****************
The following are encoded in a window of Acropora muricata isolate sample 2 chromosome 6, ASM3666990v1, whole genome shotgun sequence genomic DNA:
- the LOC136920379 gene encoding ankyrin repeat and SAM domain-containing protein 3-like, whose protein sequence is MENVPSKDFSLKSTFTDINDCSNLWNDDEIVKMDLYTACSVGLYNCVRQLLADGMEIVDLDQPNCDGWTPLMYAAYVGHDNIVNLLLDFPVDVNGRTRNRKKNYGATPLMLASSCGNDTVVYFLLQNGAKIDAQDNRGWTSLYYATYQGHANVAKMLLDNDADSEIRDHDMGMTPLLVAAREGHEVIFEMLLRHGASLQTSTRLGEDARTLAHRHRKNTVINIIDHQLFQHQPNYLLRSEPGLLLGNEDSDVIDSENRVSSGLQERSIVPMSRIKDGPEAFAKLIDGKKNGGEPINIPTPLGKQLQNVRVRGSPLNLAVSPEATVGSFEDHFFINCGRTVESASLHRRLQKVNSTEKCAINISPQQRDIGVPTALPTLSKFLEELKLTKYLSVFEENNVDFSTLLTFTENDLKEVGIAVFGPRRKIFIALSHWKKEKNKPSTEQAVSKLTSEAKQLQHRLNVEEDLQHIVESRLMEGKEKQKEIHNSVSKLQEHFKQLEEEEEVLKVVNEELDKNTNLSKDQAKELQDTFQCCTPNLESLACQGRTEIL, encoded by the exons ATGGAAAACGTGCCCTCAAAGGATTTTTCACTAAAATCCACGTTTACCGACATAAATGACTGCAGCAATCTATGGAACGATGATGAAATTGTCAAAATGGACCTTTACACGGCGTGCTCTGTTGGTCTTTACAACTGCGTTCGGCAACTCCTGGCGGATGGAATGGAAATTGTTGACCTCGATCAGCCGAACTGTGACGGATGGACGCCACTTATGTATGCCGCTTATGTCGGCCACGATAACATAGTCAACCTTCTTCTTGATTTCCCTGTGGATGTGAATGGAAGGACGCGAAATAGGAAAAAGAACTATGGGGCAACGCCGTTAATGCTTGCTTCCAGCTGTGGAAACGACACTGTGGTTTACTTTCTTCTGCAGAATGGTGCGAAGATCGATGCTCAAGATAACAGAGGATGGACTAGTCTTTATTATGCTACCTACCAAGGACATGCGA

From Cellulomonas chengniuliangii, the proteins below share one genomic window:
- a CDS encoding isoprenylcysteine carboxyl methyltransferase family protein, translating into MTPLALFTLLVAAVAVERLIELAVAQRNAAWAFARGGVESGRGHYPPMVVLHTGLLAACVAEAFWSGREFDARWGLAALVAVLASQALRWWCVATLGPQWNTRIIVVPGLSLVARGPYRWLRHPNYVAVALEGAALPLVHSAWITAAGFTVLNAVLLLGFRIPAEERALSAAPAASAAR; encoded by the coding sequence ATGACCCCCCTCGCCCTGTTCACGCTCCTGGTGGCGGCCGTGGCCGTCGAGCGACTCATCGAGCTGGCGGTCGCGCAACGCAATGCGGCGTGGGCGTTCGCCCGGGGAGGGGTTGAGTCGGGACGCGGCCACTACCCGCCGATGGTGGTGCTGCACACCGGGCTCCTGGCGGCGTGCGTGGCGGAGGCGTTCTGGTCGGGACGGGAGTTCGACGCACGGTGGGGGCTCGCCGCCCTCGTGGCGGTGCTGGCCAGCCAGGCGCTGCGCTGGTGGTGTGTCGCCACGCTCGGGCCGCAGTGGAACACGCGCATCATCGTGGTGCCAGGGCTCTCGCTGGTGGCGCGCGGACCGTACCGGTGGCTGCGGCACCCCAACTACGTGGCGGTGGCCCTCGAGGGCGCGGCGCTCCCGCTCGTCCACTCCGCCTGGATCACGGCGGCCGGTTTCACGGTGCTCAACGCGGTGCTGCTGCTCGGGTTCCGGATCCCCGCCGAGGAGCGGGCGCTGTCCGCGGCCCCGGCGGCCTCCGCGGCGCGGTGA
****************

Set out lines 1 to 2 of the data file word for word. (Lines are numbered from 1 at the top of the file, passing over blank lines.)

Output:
The following are encoded in a window of Acropora muricata isolate sample 2 chromosome 6, ASM3666990v1, whole genome shotgun sequence genomic DNA:
- the LOC136920379 gene encoding ankyrin repeat and SAM domain-containing protein 3-like, whose protein sequence is MENVPSKDFSLKSTFTDINDCSNLWNDDEIVKMDLYTACSVGLYNCVRQLLADGMEIVDLDQPNCDGWTPLMYAAYVGHDNIVNLLLDFPVDVNGRTRNRKKNYGATPLMLASSCGNDTVVYFLLQNGAKIDAQDNRGWTSLYYATYQGHANVAKMLLDNDADSEIRDHDMGMTPLLVAAREGHEVIFEMLLRHGASLQTSTRLGEDARTLAHRHRKNTVINIIDHQLFQHQPNYLLRSEPGLLLGNEDSDVIDSENRVSSGLQERSIVPMSRIKDGPEAFAKLIDGKKNGGEPINIPTPLGKQLQNVRVRGSPLNLAVSPEATVGSFEDHFFINCGRTVESASLHRRLQKVNSTEKCAINISPQQRDIGVPTALPTLSKFLEELKLTKYLSVFEENNVDFSTLLTFTENDLKEVGIAVFGPRRKIFIALSHWKKEKNKPSTEQAVSKLTSEAKQLQHRLNVEEDLQHIVESRLMEGKEKQKEIHNSVSKLQEHFKQLEEEEEVLKVVNEELDKNTNLSKDQAKELQDTFQCCTPNLESLACQGRTEIL, encoded by the exons ATGGAAAACGTGCCCTCAAAGGATTTTTCACTAAAATCCACGTTTACCGACATAAATGACTGCAGCAATCTATGGAACGATGATGAAATTGTCAAAATGGACCTTTACACGGCGTGCTCTGTTGGTCTTTACAACTGCGTTCGGCAACTCCTGGCGGATGGAATGGAAATTGTTGACCTCGATCAGCCGAACTGTGACGGATGGACGCCACTTATGTATGCCGCTTATGTCGGCCACGATAACATAGTCAACCTTCTTCTTGATTTCCCTGTGGATGTGAATGGAAGGACGCGAAATAGGAAAAAGAACTATGGGGCAACGCCGTTAATGCTTGCTTCCAGCTGTGGAAACGACACTGTGGTTTACTTTCTTCTGCAGAATGGTGCGAAGATCGATGCTCAAGATAACAGAGGATGGACTAGTCTTTATTATGCTACCTACCAAGGACATGCGA